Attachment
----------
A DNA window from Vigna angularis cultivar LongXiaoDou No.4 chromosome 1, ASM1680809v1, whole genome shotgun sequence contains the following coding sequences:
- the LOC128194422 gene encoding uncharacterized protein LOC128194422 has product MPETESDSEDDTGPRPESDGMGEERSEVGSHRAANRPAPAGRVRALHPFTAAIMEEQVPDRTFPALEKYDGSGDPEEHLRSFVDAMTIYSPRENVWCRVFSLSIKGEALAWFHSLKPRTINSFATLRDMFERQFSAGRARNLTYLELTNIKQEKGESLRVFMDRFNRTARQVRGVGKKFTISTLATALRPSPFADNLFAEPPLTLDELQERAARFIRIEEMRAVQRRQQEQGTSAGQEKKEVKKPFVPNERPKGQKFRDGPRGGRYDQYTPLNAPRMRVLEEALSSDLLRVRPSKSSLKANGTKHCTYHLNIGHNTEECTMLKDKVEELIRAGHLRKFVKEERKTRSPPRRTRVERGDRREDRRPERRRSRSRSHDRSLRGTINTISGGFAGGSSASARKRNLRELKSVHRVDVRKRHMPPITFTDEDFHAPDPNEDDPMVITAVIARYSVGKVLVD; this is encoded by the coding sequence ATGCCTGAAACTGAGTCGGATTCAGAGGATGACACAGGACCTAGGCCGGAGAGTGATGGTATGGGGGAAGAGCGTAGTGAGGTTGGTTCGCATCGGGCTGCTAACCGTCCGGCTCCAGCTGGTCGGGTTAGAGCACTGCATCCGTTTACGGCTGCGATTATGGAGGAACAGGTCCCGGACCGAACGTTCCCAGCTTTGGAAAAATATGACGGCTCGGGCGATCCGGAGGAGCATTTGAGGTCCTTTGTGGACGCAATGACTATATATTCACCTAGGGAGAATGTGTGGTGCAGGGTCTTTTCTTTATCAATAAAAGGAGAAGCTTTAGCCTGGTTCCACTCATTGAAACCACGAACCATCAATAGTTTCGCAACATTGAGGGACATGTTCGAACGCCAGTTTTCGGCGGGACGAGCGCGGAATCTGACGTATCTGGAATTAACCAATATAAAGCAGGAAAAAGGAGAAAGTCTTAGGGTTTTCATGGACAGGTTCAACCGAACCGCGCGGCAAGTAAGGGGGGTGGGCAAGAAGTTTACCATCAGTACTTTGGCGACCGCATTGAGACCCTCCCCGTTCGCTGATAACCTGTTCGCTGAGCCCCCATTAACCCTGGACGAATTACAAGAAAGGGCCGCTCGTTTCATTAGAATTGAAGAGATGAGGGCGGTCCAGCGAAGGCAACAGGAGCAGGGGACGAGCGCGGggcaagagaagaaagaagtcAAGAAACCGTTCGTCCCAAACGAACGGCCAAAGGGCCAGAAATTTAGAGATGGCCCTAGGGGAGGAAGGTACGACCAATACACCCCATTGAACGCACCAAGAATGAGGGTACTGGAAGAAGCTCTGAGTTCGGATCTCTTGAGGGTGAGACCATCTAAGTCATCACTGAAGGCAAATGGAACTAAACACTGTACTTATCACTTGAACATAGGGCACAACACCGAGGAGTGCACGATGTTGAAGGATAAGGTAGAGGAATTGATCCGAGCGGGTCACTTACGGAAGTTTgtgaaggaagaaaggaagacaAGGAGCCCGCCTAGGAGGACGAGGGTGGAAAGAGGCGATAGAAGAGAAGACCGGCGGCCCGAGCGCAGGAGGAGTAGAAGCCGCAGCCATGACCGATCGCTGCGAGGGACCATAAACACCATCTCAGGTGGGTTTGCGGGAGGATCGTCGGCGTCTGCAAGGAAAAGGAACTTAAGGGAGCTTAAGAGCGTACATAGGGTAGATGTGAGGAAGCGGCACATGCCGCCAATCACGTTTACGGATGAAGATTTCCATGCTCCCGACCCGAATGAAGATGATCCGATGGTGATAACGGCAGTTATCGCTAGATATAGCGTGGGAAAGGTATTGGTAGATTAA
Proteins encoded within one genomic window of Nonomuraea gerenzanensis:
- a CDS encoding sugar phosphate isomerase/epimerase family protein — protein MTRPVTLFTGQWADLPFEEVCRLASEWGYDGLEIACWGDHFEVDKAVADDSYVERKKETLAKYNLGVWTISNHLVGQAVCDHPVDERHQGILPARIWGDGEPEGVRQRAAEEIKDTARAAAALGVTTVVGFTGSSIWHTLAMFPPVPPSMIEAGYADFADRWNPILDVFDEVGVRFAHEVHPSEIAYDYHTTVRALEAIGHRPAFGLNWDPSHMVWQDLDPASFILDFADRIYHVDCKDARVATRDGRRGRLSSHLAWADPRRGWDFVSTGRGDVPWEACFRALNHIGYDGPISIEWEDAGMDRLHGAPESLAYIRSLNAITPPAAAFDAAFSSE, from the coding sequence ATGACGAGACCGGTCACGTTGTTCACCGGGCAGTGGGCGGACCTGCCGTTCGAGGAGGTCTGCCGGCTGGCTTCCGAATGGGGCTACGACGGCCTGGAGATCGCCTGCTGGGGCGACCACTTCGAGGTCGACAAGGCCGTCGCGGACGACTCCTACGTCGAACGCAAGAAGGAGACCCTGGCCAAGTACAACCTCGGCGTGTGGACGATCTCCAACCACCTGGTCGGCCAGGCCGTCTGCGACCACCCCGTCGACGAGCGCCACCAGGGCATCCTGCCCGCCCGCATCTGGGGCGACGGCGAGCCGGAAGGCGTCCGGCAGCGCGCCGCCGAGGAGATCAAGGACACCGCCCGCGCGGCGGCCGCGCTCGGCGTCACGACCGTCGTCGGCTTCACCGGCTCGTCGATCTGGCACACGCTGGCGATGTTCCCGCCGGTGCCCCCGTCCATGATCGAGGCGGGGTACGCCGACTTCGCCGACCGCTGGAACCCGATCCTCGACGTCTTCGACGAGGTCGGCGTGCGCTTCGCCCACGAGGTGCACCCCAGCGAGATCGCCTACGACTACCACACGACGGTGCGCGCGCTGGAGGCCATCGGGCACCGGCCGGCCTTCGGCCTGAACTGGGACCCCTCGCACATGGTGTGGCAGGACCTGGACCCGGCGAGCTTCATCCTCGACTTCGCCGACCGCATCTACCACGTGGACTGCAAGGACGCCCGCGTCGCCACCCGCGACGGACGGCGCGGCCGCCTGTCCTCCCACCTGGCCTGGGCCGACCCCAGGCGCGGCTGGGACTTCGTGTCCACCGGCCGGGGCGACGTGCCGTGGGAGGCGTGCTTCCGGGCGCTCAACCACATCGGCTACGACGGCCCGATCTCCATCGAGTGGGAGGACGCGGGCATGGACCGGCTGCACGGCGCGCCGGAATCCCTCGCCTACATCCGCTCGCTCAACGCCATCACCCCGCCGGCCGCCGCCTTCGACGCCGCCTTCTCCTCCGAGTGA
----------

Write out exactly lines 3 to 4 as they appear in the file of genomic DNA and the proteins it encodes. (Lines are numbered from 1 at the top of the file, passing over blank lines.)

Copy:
Proteins encoded within one genomic window of Nonomuraea gerenzanensis:
- a CDS encoding sugar phosphate isomerase/epimerase family protein — protein MTRPVTLFTGQWADLPFEEVCRLASEWGYDGLEIACWGDHFEVDKAVADDSYVERKKETLAKYNLGVWTISNHLVGQAVCDHPVDERHQGILPARIWGDGEPEGVRQRAAEEIKDTARAAAALGVTTVVGFTGSSIWHTLAMFPPVPPSMIEAGYADFADRWNPILDVFDEVGVRFAHEVHPSEIAYDYHTTVRALEAIGHRPAFGLNWDPSHMVWQDLDPASFILDFADRIYHVDCKDARVATRDGRRGRLSSHLAWADPRRGWDFVSTGRGDVPWEACFRALNHIGYDGPISIEWEDAGMDRLHGAPESLAYIRSLNAITPPAAAFDAAFSSE, from the coding sequence ATGACGAGACCGGTCACGTTGTTCACCGGGCAGTGGGCGGACCTGCCGTTCGAGGAGGTCTGCCGGCTGGCTTCCGAATGGGGCTACGACGGCCTGGAGATCGCCTGCTGGGGCGACCACTTCGAGGTCGACAAGGCCGTCGCGGACGACTCCTACGTCGAACGCAAGAAGGAGACCCTGGCCAAGTACAACCTCGGCGTGTGGACGATCTCCAACCACCTGGTCGGCCAGGCCGTCTGCGACCACCCCGTCGACGAGCGCCACCAGGGCATCCTGCCCGCCCGCATCTGGGGCGACGGCGAGCCGGAAGGCGTCCGGCAGCGCGCCGCCGAGGAGATCAAGGACACCGCCCGCGCGGCGGCCGCGCTCGGCGTCACGACCGTCGTCGGCTTCACCGGCTCGTCGATCTGGCACACGCTGGCGATGTTCCCGCCGGTGCCCCCGTCCATGATCGAGGCGGGGTACGCCGACTTCGCCGACCGCTGGAACCCGATCCTCGACGTCTTCGACGAGGTCGGCGTGCGCTTCGCCCACGAGGTGCACCCCAGCGAGATCGCCTACGACTACCACACGACGGTGCGCGCGCTGGAGGCCATCGGGCACCGGCCGGCCTTCGGCCTGAACTGGGACCCCTCGCACATGGTGTGGCAGGACCTGGACCCGGCGAGCTTCATCCTCGACTTCGCCGACCGCATCTACCACGTGGACTGCAAGGACGCCCGCGTCGCCACCCGCGACGGACGGCGCGGCCGCCTGTCCTCCCACCTGGCCTGGGCCGACCCCAGGCGCGGCTGGGACTTCGTGTCCACCGGCCGGGGCGACGTGCCGTGGGAGGCGTGCTTCCGGGCGCTCAACCACATCGGCTACGACGGCCCGATCTCCATCGAGTGGGAGGACGCGGGCATGGACCGGCTGCACGGCGCGCCGGAATCCCTCGCCTACATCCGCTCGCTCAACGCCATCACCCCGCCGGCCGCCGCCTTCGACGCCGCCTTCTCCTCCGAGTGA